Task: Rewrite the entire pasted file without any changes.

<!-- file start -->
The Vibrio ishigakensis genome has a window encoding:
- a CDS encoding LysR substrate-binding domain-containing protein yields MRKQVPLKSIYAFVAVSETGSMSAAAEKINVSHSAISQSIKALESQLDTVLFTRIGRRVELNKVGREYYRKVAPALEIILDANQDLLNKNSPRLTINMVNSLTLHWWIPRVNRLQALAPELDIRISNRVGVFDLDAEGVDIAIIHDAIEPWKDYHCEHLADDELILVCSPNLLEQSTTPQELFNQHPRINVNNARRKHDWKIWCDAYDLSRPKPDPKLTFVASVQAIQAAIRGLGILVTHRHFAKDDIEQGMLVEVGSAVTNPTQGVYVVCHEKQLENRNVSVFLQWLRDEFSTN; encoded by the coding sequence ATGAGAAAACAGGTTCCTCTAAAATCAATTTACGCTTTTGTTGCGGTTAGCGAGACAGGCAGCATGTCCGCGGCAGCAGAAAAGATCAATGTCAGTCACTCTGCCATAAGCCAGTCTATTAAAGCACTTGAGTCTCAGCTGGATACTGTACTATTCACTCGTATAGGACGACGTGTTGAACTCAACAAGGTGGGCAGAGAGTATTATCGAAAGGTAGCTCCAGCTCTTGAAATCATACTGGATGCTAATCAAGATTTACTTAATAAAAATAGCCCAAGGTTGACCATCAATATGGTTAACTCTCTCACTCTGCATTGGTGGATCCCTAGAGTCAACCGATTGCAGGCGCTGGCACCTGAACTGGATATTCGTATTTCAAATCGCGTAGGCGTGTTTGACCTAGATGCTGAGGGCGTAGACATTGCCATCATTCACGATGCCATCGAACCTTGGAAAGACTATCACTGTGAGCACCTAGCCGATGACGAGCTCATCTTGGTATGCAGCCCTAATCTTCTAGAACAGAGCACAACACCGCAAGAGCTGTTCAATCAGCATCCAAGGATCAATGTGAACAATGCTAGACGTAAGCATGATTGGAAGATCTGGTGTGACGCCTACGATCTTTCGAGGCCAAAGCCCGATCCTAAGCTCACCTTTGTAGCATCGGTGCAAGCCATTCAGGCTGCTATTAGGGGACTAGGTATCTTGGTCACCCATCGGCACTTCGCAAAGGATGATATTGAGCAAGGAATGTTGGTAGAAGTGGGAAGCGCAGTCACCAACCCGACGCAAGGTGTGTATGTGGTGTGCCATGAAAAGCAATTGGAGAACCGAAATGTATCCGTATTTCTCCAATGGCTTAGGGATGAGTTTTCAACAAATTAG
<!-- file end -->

The Vibrio ishigakensis genome has a window encoding:
- a CDS encoding LysR substrate-binding domain-containing protein yields MRKQVPLKSIYAFVAVSETGSMSAAAEKINVSHSAISQSIKALESQLDTVLFTRIGRRVELNKVGREYYRKVAPALEIILDANQDLLNKNSPRLTINMVNSLTLHWWIPRVNRLQALAPELDIRISNRVGVFDLDAEGVDIAIIHDAIEPWKDYHCEHLADDELILVCSPNLLEQSTTPQELFNQHPRINVNNARRKHDWKIWCDAYDLSRPKPDPKLTFVASVQAIQAAIRGLGILVTHRHFAKDDIEQGMLVEVGSAVTNPTQGVYVVCHEKQLENRNVSVFLQWLRDEFSTN; encoded by the coding sequence ATGAGAAAACAGGTTCCTCTAAAATCAATTTACGCTTTTGTTGCGGTTAGCGAGACAGGCAGCATGTCCGCGGCAGCAGAAAAGATCAATGTCAGTCACTCTGCCATAAGCCAGTCTATTAAAGCACTTGAGTCTCAGCTGGATACTGTACTATTCACTCGTATAGGACGACGTGTTGAACTCAACAAGGTGGGCAGAGAGTATTATCGAAAGGTAGCTCCAGCTCTTGAAATCATACTGGATGCTAATCAAGATTTACTTAATAAAAATAGCCCAAGGTTGACCATCAATATGGTTAACTCTCTCACTCTGCATTGGTGGATCCCTAGAGTCAACCGATTGCAGGCGCTGGCACCTGAACTGGATATTCGTATTTCAAATCGCGTAGGCGTGTTTGACCTAGATGCTGAGGGCGTAGACATTGCCATCATTCACGATGCCATCGAACCTTGGAAAGACTATCACTGTGAGCACCTAGCCGATGACGAGCTCATCTTGGTATGCAGCCCTAATCTTCTAGAACAGAGCACAACACCGCAAGAGCTGTTCAATCAGCATCCAAGGATCAATGTGAACAATGCTAGACGTAAGCATGATTGGAAGATCTGGTGTGACGCCTACGATCTTTCGAGGCCAAAGCCCGATCCTAAGCTCACCTTTGTAGCATCGGTGCAAGCCATTCAGGCTGCTATTAGGGGACTAGGTATCTTGGTCACCCATCGGCACTTCGCAAAGGATGATATTGAGCAAGGAATGTTGGTAGAAGTGGGAAGCGCAGTCACCAACCCGACGCAAGGTGTGTATGTGGTGTGCCATGAAAAGCAATTGGAGAACCGAAATGTATCCGTATTTCTCCAATGGCTTAGGGATGAGTTTTCAACAAATTAG